- or bit of housekeeping in some very old code.Since we are still in the month of May - I though I could get away with that title - but this small post is not about calendar months or Star Wars.
I have not been very active here for a while - but I wanted to write a bit on the lack of use of StrToXDef, TryStrToX and overloaded constructors that now have been in the RTL for many years.
Just preparing an old Delphi project for the upcoming 10.4 release (real soon now) - and I stumbled upon some horrid old code like this:
S := Character.Properties[ 'Distance' ];
if S = '' then
iDistance := 175
iDistance := StrToInt( S );
iDistance := 175;
S := LowerCase( Character.Properties[ 'PlaySFXOther' ] );
if S = '' then
bPlaySFXOther := false
else if S = 'true' then
bPlaySFXOther := true
bPlaySFXOther := False;
bPlaySFXOther := false;
Which can in later versions be written like:
iDistance := StrToIntDef( Character.Properties[ 'Distance' ], 175 );
bPlaySFXOther := StrToBoolDef( Character.Properties[ 'PlaySFXOther' ], False );
The above code is from the Siege Of Avalon game - originally written in Delphi 4, and it illustrates that non-maintained code rots over time, and that one should also utilize "helper" functions that improves readability, or even better keep up with the language and RTL changes introduced in newer versions.
Another example is the TStringList constructor - originally you needed to do this for a sorted case-insensitive list that ignores duplicates:
strListOld := TStringList.Create;
strListOld.Duplicates := dupIgnore;
strListOld.Sorted := True;
strListOld.CaseSensitive := False;
compared to one of the overloaded constructors, and inline variables from 10.3 onward:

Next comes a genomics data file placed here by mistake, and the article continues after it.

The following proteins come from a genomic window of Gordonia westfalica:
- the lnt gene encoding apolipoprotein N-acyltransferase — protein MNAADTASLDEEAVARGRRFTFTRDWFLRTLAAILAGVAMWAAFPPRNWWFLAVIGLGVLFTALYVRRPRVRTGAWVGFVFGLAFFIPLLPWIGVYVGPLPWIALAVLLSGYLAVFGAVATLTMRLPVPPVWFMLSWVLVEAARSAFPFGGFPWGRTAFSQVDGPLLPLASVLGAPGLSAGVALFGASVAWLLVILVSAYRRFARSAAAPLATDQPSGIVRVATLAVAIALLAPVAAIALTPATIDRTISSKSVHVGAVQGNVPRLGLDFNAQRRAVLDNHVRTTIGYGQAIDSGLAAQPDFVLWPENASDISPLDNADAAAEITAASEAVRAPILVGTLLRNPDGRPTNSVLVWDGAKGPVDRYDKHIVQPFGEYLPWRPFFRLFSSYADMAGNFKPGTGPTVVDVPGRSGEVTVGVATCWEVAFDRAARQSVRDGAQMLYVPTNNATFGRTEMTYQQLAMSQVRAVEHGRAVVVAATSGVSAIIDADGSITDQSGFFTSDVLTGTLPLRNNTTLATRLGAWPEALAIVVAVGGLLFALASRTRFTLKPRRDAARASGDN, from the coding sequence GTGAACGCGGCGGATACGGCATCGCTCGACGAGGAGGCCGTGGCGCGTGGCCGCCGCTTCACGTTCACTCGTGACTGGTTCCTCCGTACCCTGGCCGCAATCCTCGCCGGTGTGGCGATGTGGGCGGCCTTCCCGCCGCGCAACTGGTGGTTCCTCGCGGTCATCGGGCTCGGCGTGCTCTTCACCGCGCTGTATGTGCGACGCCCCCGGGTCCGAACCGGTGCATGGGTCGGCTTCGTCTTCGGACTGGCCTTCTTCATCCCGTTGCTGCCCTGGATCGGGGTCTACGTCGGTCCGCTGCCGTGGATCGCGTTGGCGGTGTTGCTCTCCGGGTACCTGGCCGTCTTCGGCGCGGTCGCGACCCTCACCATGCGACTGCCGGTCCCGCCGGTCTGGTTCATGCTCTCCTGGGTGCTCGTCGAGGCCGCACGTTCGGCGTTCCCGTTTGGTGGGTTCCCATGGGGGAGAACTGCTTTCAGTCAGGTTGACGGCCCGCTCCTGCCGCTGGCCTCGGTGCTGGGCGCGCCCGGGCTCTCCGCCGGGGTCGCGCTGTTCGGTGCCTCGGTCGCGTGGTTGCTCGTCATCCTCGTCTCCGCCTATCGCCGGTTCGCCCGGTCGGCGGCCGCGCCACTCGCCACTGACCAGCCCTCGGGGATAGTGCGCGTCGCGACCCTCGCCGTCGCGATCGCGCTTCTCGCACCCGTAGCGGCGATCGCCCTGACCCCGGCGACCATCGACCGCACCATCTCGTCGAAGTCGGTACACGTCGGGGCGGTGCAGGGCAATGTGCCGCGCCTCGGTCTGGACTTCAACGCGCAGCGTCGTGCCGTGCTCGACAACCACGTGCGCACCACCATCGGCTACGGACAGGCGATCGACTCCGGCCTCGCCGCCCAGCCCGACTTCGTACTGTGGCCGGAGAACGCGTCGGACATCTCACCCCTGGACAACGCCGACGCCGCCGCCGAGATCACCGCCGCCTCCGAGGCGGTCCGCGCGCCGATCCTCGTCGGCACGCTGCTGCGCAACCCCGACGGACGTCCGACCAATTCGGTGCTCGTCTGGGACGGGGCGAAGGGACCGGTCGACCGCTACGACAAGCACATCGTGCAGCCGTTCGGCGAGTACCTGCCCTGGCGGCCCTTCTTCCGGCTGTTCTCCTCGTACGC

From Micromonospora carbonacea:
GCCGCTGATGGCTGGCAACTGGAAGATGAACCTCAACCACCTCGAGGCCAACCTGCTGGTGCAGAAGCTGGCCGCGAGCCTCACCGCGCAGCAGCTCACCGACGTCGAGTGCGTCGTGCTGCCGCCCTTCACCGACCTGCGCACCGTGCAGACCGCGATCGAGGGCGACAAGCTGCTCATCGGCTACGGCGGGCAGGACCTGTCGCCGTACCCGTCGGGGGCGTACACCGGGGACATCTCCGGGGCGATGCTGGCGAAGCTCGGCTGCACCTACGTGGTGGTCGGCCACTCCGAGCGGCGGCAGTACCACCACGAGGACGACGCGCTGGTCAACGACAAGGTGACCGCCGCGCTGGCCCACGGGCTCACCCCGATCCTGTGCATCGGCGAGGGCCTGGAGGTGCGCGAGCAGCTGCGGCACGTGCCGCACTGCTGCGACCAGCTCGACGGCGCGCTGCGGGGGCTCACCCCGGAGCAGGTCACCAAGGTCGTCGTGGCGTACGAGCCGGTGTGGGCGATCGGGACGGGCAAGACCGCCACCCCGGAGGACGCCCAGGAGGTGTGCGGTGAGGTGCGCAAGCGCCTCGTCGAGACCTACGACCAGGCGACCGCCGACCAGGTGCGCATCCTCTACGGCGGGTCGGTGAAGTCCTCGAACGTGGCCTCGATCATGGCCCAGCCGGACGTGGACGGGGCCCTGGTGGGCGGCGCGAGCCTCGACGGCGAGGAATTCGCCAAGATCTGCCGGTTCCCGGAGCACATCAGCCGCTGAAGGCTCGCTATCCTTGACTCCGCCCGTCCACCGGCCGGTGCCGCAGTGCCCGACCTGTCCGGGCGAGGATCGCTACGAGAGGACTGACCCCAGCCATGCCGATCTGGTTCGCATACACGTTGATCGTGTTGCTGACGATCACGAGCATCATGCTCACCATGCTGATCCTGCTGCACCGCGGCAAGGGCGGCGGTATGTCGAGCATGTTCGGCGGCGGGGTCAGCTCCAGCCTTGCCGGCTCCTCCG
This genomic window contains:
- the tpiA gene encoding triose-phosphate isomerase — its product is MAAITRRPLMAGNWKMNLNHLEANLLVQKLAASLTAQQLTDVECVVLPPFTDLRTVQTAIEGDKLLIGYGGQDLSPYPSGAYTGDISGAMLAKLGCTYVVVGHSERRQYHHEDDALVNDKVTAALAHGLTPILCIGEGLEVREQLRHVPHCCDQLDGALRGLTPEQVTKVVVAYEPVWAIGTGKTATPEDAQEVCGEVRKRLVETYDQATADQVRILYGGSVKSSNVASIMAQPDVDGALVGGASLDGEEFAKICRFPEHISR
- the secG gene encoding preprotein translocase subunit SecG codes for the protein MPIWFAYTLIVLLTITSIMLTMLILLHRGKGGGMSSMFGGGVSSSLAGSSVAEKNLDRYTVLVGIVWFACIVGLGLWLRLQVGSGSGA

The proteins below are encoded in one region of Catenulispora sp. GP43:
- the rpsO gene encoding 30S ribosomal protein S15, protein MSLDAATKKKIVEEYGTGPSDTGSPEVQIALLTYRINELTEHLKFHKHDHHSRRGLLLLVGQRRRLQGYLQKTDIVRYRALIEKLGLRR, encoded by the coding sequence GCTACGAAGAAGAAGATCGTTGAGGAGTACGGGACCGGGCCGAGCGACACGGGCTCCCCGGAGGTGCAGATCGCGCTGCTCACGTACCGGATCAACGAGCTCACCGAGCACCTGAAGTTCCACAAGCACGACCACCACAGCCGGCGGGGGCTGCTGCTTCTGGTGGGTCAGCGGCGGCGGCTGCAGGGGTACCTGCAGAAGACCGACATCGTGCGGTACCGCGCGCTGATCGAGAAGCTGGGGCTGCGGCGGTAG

var strListNew: TStringList := TStringList.Create(dupIgnore, True, False);
Faster to write and a lot more readable. There are many example like this where either overloaded or class helpers makes code more writable and readable.
I have been given permission to talk about 10.4 - and having now worked a bit with it - it is great to be able to use code- and error insight together with the new language features from the last version without getting squiggly red lines - all now thanks to the async Delphi LSP process. The "insights" now see what the compiler sees.
The speed improvements in the IDE and generated code is also noticeable, and I look forward to refactor a lot more old code - so that it actually is a joy to work with. I am very pleased about where this is going.
Which finally brings me to the point of this post: Keep you code fresh and updated! This goes for all languages and applications.
I would rather work with "old" maintained and tested code - than getting frustrated with new and untested code.
The worst yet is unmaintained old code, which brings bad reputation to both the application and the language.
My fork of the Siege Of Avalon game engine can be found on https://github.com/SteveNew/Siege-of-Avalon-Open-Source.